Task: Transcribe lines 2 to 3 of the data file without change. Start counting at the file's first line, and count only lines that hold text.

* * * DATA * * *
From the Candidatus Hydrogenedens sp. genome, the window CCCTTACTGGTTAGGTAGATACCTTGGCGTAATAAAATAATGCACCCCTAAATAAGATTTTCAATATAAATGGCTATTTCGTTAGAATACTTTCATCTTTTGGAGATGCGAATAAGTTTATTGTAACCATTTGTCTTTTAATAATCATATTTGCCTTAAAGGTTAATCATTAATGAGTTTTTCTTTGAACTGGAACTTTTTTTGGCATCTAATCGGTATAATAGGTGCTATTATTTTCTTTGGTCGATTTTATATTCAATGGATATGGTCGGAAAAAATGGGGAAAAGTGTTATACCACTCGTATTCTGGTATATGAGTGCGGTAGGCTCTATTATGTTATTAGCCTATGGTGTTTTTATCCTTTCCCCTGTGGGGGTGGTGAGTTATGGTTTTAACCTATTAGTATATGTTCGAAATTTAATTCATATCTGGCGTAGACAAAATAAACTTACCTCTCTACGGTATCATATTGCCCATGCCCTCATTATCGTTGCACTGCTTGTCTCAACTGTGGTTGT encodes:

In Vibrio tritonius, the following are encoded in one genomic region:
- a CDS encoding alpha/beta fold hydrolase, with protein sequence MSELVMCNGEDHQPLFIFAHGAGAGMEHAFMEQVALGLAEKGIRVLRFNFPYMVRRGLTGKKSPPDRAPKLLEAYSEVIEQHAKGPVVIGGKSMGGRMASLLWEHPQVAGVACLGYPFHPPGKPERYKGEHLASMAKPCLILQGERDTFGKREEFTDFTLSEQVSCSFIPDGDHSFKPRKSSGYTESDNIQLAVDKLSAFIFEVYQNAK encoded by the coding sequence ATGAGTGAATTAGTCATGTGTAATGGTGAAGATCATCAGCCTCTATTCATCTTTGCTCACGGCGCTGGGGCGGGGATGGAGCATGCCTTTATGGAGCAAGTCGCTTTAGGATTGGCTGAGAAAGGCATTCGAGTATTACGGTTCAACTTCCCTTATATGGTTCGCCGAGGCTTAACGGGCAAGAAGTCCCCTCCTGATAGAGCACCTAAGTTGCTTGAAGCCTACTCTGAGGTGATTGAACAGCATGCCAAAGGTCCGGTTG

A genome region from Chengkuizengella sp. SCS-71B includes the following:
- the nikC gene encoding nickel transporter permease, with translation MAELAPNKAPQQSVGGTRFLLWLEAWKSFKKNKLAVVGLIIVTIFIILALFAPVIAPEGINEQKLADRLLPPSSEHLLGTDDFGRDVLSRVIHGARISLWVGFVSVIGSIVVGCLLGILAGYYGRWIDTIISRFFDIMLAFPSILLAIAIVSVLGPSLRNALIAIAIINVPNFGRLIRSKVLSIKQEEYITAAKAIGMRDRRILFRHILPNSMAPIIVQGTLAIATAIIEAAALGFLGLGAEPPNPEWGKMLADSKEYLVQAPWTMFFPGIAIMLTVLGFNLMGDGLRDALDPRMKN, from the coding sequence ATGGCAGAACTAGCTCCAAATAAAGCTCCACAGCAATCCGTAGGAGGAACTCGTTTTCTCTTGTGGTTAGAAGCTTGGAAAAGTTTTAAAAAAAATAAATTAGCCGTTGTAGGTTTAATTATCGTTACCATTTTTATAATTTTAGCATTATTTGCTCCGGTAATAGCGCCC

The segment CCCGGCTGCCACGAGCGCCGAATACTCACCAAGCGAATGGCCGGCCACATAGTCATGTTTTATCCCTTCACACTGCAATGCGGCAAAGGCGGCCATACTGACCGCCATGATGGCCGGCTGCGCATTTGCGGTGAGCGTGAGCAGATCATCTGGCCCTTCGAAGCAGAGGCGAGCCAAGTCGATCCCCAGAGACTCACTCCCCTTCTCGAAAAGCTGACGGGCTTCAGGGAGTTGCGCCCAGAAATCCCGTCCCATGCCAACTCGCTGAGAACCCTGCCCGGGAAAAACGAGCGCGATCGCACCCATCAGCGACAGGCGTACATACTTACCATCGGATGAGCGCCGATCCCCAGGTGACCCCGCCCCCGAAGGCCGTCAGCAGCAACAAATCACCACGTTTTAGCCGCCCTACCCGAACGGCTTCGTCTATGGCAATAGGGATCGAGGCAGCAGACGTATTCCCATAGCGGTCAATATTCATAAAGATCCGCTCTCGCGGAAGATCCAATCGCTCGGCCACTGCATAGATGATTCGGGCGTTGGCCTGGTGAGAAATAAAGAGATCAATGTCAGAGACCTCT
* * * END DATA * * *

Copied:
In Vibrio tritonius, the following are encoded in one genomic region:
- a CDS encoding alpha/beta fold hydrolase, with protein sequence MSELVMCNGEDHQPLFIFAHGAGAGMEHAFMEQVALGLAEKGIRVLRFNFPYMVRRGLTGKKSPPDRAPKLLEAYSEVIEQHAKGPVVIGGKSMGGRMASLLWEHPQVAGVACLGYPFHPPGKPERYKGEHLASMAKPCLILQGERDTFGKREEFTDFTLSEQVSCSFIPDGDHSFKPRKSSGYTESDNIQLAVDKLSAFIFEVYQNAK encoded by the coding sequence ATGAGTGAATTAGTCATGTGTAATGGTGAAGATCATCAGCCTCTATTCATCTTTGCTCACGGCGCTGGGGCGGGGATGGAGCATGCCTTTATGGAGCAAGTCGCTTTAGGATTGGCTGAGAAAGGCATTCGAGTATTACGGTTCAACTTCCCTTATATGGTTCGCCGAGGCTTAACGGGCAAGAAGTCCCCTCCTGATAGAGCACCTAAGTTGCTTGAAGCCTACTCTGAGGTGATTGAACAGCATGCCAAAGGTCCGGTTG